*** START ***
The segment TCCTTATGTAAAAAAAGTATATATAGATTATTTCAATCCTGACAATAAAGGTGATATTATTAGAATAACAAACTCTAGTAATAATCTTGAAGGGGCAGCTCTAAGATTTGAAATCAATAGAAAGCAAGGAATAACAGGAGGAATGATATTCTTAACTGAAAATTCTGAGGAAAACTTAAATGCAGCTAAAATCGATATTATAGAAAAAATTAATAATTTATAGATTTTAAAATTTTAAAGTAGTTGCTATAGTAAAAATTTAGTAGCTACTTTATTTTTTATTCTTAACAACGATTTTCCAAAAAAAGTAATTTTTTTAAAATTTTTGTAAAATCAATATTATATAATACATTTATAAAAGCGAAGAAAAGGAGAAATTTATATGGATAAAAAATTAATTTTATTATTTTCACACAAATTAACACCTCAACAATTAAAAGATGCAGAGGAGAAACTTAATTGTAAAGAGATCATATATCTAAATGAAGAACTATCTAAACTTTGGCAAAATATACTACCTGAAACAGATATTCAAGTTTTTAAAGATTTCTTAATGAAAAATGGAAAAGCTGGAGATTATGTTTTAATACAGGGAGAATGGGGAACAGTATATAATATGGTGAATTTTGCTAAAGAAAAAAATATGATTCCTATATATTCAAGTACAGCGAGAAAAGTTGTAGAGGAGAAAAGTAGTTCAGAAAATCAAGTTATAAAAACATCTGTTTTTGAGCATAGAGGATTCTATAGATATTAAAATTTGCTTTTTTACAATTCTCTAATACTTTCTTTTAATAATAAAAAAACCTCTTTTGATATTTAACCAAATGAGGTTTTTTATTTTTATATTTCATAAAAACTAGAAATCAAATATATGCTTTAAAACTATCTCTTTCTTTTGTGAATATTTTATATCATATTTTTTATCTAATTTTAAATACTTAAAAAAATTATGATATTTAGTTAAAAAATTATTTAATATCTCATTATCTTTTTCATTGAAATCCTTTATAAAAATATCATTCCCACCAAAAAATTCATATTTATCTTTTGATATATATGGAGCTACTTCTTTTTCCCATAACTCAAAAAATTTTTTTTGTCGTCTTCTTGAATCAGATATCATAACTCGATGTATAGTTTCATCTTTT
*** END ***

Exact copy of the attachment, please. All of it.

The segment TCCTTATGTAAAAAAAGTATATATAGATTATTTCAATCCTGACAATAAAGGTGATATTATTAGAATAACAAACTCTAGTAATAATCTTGAAGGGGCAGCTCTAAGATTTGAAATCAATAGAAAGCAAGGAATAACAGGAGGAATGATATTCTTAACTGAAAATTCTGAGGAAAACTTAAATGCAGCTAAAATCGATATTATAGAAAAAATTAATAATTTATAGATTTTAAAATTTTAAAGTAGTTGCTATAGTAAAAATTTAGTAGCTACTTTATTTTTTATTCTTAACAACGATTTTCCAAAAAAAGTAATTTTTTTAAAATTTTTGTAAAATCAATATTATATAATACATTTATAAAAGCGAAGAAAAGGAGAAATTTATATGGATAAAAAATTAATTTTATTATTTTCACACAAATTAACACCTCAACAATTAAAAGATGCAGAGGAGAAACTTAATTGTAAAGAGATCATATATCTAAATGAAGAACTATCTAAACTTTGGCAAAATATACTACCTGAAACAGATATTCAAGTTTTTAAAGATTTCTTAATGAAAAATGGAAAAGCTGGAGATTATGTTTTAATACAGGGAGAATGGGGAACAGTATATAATATGGTGAATTTTGCTAAAGAAAAAAATATGATTCCTATATATTCAAGTACAGCGAGAAAAGTTGTAGAGGAGAAAAGTAGTTCAGAAAATCAAGTTATAAAAACATCTGTTTTTGAGCATAGAGGATTCTATAGATATTAAAATTTGCTTTTTTACAATTCTCTAATACTTTCTTTTAATAATAAAAAAACCTCTTTTGATATTTAACCAAATGAGGTTTTTTATTTTTATATTTCATAAAAACTAGAAATCAAATATATGCTTTAAAACTATCTCTTTCTTTTGTGAATATTTTATATCATATTTTTTATCTAATTTTAAATACTTAAAAAAATTATGATATTTAGTTAAAAAATTATTTAATATCTCATTATCTTTTTCATTGAAATCCTTTATAAAAATATCATTCCCACCAAAAAATTCATATTTATCTTTTGATATATATGGAGCTACTTCTTTTTCCCATAACTCAAAAAATTTTTTTTGTCGTCTTCTTGAATCAGATATCATAACTCGATGTATAGTTTCATCTTTT